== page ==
Eat: A proper Italian morning starts with a few shots of good espresso, and nobody does that better than Rivoire, which has been serving Florentines coffee and pastries for more than a century. (It’s worth braving the chill to sit on the terrazza and people watch). Aperitivo hour is sacred in Italy and historic Procacci (the truffle suppliers to the Italian royal family until their dissolution) is the ideal pitstop for a glass of prosecco and truffle panino. Traditional Tuscan food—thick steaks, hearty soups, and, of course, pasta—feels justifiably indulgent during the holidays. For fine dining, the three-Michelin star Enoteca Pinchiorri is chic and celebratory, while the old school Alla Vecchia Bettola serves up more traditional, flavorful pastas and rustic meat dishes. Skip dessert and head to La Carraia for the creamiest, house-made gelato.

Do: Minus typical crowds, you can actually take your time at the Uffizi, which has a breathtaking collection of Renaissance-era masterpieces (it’s best to break it up over two days if possible). If shopping is on the agenda, Florence delivers: Pick up artisanal keepsakes and Italian-made stationary at Il Torchio. The original Santa Maria Novella apothecary (rumored to be the oldest pharmacy in the world and founded by Dominican monks in the 13th century), is finished with frescoed ceilings and 18th-century furniture. And of course, there’s always the Gucci flagship on Via Tournabuoni.

Don’t miss: The charming Christmas market in Piazza Santa Croce is lined with wooden stalls selling handmade gifts and edibles; pick up a cup of vin brulé and take it in. The Duomo at Santa Maria Novella is brilliant during the holidays—the piazza in front is illuminated by Florence’s largest Christmas tree (with an elaborate nativity scene underneath). Many of the Florentine churches and chapels have choirs singing and echoing Gregorian chants, which definitely adds an extra touch to the surrounding masterpieces (see the Massolino frescoes at the intimately small Brancacci Chapel).

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What to Wear

London

The Brits are experts in cozy—and during the holidays they really amp it up. From the huge Christmas trees that dot the city’s squares, to the lights tracing Harrods, to the famously elaborate store windows on Bond Street, London can induce festive cheer in even the most holiday-reluctant traveler. (For longer stays, see all our London city guides here.)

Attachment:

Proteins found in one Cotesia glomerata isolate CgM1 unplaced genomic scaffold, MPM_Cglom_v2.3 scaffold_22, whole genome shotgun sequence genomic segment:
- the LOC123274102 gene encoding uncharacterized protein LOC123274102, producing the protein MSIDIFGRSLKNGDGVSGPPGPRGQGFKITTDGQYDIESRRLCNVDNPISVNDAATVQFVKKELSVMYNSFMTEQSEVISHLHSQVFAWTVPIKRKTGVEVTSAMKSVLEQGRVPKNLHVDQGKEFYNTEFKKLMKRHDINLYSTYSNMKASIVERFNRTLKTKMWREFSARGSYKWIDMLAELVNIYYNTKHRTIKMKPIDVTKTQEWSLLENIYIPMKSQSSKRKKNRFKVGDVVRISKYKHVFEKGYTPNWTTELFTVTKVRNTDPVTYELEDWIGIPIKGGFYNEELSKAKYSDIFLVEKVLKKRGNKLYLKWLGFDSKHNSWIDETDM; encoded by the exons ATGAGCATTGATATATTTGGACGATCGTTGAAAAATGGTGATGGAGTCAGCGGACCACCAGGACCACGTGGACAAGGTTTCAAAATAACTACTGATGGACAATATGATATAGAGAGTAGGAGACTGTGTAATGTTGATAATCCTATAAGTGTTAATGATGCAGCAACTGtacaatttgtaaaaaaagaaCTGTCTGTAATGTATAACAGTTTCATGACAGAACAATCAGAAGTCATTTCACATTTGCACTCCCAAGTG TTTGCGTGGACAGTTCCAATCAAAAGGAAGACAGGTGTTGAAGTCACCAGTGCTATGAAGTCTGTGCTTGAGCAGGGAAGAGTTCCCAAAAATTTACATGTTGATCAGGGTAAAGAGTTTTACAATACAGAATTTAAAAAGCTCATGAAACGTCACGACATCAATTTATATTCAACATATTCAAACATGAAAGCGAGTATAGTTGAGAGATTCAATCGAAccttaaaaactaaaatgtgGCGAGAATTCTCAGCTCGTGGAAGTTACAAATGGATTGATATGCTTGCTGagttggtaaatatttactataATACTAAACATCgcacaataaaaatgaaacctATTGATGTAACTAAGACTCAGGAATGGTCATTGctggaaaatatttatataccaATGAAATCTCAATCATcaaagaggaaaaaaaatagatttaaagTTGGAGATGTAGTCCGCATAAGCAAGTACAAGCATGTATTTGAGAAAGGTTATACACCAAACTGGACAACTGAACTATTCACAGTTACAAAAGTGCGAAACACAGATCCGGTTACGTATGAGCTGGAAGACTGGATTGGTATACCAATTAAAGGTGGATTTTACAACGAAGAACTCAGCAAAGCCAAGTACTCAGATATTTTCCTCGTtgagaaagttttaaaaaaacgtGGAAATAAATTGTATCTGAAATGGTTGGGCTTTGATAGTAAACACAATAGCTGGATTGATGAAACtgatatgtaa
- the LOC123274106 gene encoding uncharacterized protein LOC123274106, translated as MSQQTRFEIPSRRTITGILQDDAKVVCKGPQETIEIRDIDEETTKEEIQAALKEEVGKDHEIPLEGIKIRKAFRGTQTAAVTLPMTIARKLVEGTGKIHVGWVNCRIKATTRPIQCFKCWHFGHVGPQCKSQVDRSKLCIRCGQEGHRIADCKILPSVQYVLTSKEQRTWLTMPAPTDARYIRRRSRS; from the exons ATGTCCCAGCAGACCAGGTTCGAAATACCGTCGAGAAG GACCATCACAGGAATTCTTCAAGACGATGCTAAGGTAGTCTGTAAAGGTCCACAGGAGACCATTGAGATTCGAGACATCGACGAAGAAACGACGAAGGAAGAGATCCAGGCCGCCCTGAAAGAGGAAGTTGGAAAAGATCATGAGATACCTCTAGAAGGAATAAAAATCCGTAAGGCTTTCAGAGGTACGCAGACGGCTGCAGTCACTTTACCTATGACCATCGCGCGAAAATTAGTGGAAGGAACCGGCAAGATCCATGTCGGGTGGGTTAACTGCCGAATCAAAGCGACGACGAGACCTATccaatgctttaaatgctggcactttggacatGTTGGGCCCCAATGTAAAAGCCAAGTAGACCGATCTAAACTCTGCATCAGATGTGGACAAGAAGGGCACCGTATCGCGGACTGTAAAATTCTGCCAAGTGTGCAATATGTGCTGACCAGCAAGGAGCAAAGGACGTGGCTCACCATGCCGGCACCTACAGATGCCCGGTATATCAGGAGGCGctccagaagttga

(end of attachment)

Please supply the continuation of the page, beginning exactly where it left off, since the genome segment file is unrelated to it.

Stay: While London has no shortage of beautiful places to stay, The Connaught in Mayfair reigns supreme. The interiors, particularly festive around the holidays, are full of modern surprises while maintaining the institution’s old-world charm. The late David Collins designed the Art Deco-style bar, which is incredibly intimate with its mirrored panels and low-slung seating. (It’s tucked off to the side of the lobby, so it’s easy to miss.) This year’s 30-foot-tall tree, which is right outside on Carlos Place, was designed by Tracey Emin.

Eat: While in London, a proper Sunday lunch of roasted meat, duck fat potatoes, and buttery vegetables is obligatory—go to gastropub The Engineer in Primrose Hill. (You can burn it all off with a long walk through nearby Regents Park.) For dinner, The Wolseley is beloved for atmosphere alone. Modeled after a Parisian-style grand café, the cavernous split-level dining room is always packed with guests sampling oysters, champagne, and Euro classics like schnitzel and coq au vin.

Do: Bond Street and the neighboring Burlington Arcade are decked out in ivy and twinkling lights throughout December, and the festive window displays of the boutiques that line the street do not disappoint. Daylesford, which has locations in Marylebone, Notting Hill, and Pimlico, is a one-stop shop for a taste of the English countryside. They’ve got a selection of local/organic groceries and a straightforward café menu, but also pretty ornaments and Christmas treats (chocolates, mince pies), plus more gifts to bring home.

Don’t miss: Skating under the shadow of the Romanesque Natural History Museum is enchanting. The Christmas markets in Southbank are worth a wander, thanks especially to their close proximity to The Tate Modern (for art lovers) and Borough Market (for food and coffee fans).

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What to Wear